The Yeshiva of Central Queens announced that Rabbi Joshua Rohr will join the YCQ Administration as Assistant Principal of Judaic Studies for the Elementary School, effective July 1. The Search Committee, Board of Education, and Board of Trustees commended his 14 years of dedication, energy, and passion for maintaining high standards of academic excellence at YCQ, and his warm relationships with the entire school community.
QJL: Please tell us about your career trajectory.
Rabbi Rohr: My career trajectory has been steady. I entered the field of Jewish education 15 years ago with hopes of being able to influence and inspire as many students as possible. Baruch Hashem, I think I’ve been successful. As the years went on, I was able to teach more students per day, and handle more responsibilities. Administration has always been a goal, because it presents the biggest opportunity for influence. As an administrator, you’re not only dealing with students, but with teachers, families, and co-workers.
Who are your mentors, people you’d like to thank, and why?
I thank Hashem. I know that He has been guiding me on this path from the beginning, and all my success has been because of Him. Baruch Hashem, I have also been fortunate to have many mentors and people who helped me along the way. Since I was a student of Rabbi Landsman from his teaching days at HAFTR, he has taken a keen interest in my professional growth – encouraging me from my first day on the job until today. I’ve learned a tremendous amount from the Assistant Principals I have worked for: Rabbi Sadigh, Rabbi Eisenberg, and Rabbi Ribalt. I have also been blessed to have wonderful relationships with the two General Studies Assistant Principals who have been at YCQ during my time: Mr. Larry Cohen a”h, and Mrs. Melissa Cohen (not related). My colleagues have been very supportive, and I have learned so much from each of them. I thank the hundreds of students I have had the z’chus of teaching throughout the years. If not for them, I wouldn’t be here. I would not have been successful without the unwavering encouragement of my wife, Jessica. She has lifted me up during moments when I was down and kept me grounded when I’ve started to float. I have been able to dedicate time, energy, and passion to my work, due to her ability to handle so many of the responsibilities at home. My children – Adina, Akiva, Ahron, Tani, and Nahva – are my biggest fans. My parents and in-laws have been significantly enthusiastic. I am grateful to them all.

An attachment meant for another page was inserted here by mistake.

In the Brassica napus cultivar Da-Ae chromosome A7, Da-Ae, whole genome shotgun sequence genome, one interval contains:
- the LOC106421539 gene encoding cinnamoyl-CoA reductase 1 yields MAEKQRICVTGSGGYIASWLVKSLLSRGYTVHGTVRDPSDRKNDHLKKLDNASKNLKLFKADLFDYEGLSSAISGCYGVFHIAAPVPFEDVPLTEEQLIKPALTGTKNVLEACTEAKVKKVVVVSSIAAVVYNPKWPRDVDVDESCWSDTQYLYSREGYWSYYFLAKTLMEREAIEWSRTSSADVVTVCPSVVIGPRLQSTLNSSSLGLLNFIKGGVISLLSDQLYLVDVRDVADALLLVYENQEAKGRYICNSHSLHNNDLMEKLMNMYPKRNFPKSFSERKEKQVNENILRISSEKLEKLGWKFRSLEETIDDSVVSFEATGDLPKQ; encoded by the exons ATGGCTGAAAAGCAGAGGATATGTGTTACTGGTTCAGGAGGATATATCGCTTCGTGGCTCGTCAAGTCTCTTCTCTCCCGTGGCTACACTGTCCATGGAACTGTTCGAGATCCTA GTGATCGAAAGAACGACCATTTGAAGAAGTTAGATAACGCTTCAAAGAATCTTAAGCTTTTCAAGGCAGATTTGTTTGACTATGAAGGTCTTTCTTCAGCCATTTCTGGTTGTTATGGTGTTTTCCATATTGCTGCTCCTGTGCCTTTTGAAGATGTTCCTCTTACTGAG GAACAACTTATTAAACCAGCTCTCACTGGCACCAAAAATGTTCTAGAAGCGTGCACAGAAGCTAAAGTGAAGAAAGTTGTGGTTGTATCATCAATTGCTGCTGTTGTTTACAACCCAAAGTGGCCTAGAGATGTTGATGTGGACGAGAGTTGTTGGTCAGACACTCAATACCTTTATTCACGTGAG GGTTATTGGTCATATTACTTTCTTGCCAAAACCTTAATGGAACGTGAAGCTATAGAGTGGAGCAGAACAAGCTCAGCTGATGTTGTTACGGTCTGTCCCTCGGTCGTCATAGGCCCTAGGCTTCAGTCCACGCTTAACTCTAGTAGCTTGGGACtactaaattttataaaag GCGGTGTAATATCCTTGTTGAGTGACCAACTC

What is your favorite part of creating Judaic curriculum?
My favorite part is considering the impact it is going to have on the students. I approach curriculum development with the mindset that, while we are focusing on educating students and providing them with the skills, values, and knowledge to live Torah lives, we are also planting seeds that will carry on through future generations. It is Hashem’s Torah that we are trying to teach, and curriculum needs to be developed so that students not only learn what they need to learn, but also “buy into the system.” The challenge and creativity of developing curriculum is also fun and motivating.
When and why did you decide to become a Judaic educator?
It was some time during my first year in Israel after high school. I don’t remember any seminal moment, but I do remember thinking that I am going into chinuch, and there was nothing that was going to change my mind. I think my motivation was based on a realization I had around that time, that my high school experiences could have been so different had I been taught differently. My rebbeim and teachers were great, but I never felt inspired. I decided that I wanted to go back and inspire the students in a way that I was not.
Where have you found inspiration throughout your own education?
I find inspiration everywhere. Whether it’s in my own personal Torah learning, reading about inspiring rabbis and teachers, or talking with other people, I believe that someone looking for inspiration can find it in anything. I have also learned from, and been motivated by, the works of Brene Brown and Adam Grant.
What are you most looking forward to in your new role?
I’m looking forward to developing new relationships, helping people grow into better versions of themselves, and moving YCQ into an even better place. I am also excited for my own growth. New challenges bring new opportunities, and I hope that this new opportunity will help me grow and become a better person.
Knicks, Nets, or YU Maccabees?
That’s a tough one! I grew up a disappointed Knicks fan in the ’90s, my sons are now Nets fans, we all got on the Macs bandwagon this past winter, but my heart is now with the YCQ Wildcats.
Which parshah speaks to you as an educational administrator?
I believe that the Torah speaks to every human experience, and one can find guidance, inspiration, and motivation in any parshah with the proper analysis. The story of Yosef has always resonated with me. His innate sense of leadership, resilience, and unwavering hope are characteristics that are necessary for any leader. He had the vision and foresight to intuit the needs of others and save the world, coupled with the humility to acknowledge that all his successes were due to Hashem’s help. Vision, foresight, intuition, and humility are all traits that good leaders have, and that I hope to cultivate in myself.